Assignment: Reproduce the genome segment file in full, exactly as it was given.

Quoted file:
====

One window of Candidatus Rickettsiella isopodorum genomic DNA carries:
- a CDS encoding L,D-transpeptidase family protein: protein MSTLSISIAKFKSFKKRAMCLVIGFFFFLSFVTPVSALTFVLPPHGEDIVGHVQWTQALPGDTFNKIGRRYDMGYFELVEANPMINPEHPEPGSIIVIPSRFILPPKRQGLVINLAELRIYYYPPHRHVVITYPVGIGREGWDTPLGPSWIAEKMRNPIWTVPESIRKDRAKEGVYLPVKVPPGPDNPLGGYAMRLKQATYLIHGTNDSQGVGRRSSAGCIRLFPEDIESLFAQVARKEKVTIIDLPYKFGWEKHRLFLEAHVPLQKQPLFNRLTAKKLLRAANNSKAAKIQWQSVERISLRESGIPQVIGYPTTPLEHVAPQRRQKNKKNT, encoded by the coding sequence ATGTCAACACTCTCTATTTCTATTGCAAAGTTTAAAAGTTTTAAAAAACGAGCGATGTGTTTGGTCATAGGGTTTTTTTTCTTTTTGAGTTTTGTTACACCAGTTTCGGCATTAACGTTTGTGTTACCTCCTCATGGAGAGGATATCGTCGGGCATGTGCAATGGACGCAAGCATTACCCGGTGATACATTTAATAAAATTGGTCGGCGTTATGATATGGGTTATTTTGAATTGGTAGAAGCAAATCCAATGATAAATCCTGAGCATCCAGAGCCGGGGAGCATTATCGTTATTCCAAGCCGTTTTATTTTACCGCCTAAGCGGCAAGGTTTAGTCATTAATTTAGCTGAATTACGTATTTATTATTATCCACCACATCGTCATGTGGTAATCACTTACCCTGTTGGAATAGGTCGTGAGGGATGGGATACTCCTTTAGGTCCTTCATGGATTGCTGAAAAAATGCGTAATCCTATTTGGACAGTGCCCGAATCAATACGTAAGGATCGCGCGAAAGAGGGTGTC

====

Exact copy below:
One window of Candidatus Rickettsiella isopodorum genomic DNA carries:
- a CDS encoding L,D-transpeptidase family protein: protein MSTLSISIAKFKSFKKRAMCLVIGFFFFLSFVTPVSALTFVLPPHGEDIVGHVQWTQALPGDTFNKIGRRYDMGYFELVEANPMINPEHPEPGSIIVIPSRFILPPKRQGLVINLAELRIYYYPPHRHVVITYPVGIGREGWDTPLGPSWIAEKMRNPIWTVPESIRKDRAKEGVYLPVKVPPGPDNPLGGYAMRLKQATYLIHGTNDSQGVGRRSSAGCIRLFPEDIESLFAQVARKEKVTIIDLPYKFGWEKHRLFLEAHVPLQKQPLFNRLTAKKLLRAANNSKAAKIQWQSVERISLRESGIPQVIGYPTTPLEHVAPQRRQKNKKNT, encoded by the coding sequence ATGTCAACACTCTCTATTTCTATTGCAAAGTTTAAAAGTTTTAAAAAACGAGCGATGTGTTTGGTCATAGGGTTTTTTTTCTTTTTGAGTTTTGTTACACCAGTTTCGGCATTAACGTTTGTGTTACCTCCTCATGGAGAGGATATCGTCGGGCATGTGCAATGGACGCAAGCATTACCCGGTGATACATTTAATAAAATTGGTCGGCGTTATGATATGGGTTATTTTGAATTGGTAGAAGCAAATCCAATGATAAATCCTGAGCATCCAGAGCCGGGGAGCATTATCGTTATTCCAAGCCGTTTTATTTTACCGCCTAAGCGGCAAGGTTTAGTCATTAATTTAGCTGAATTACGTATTTATTATTATCCACCACATCGTCATGTGGTAATCACTTACCCTGTTGGAATAGGTCGTGAGGGATGGGATACTCCTTTAGGTCCTTCATGGATTGCTGAAAAAATGCGTAATCCTATTTGGACAGTGCCCGAATCAATACGTAAGGATCGCGCGAAAGAGGGTGTC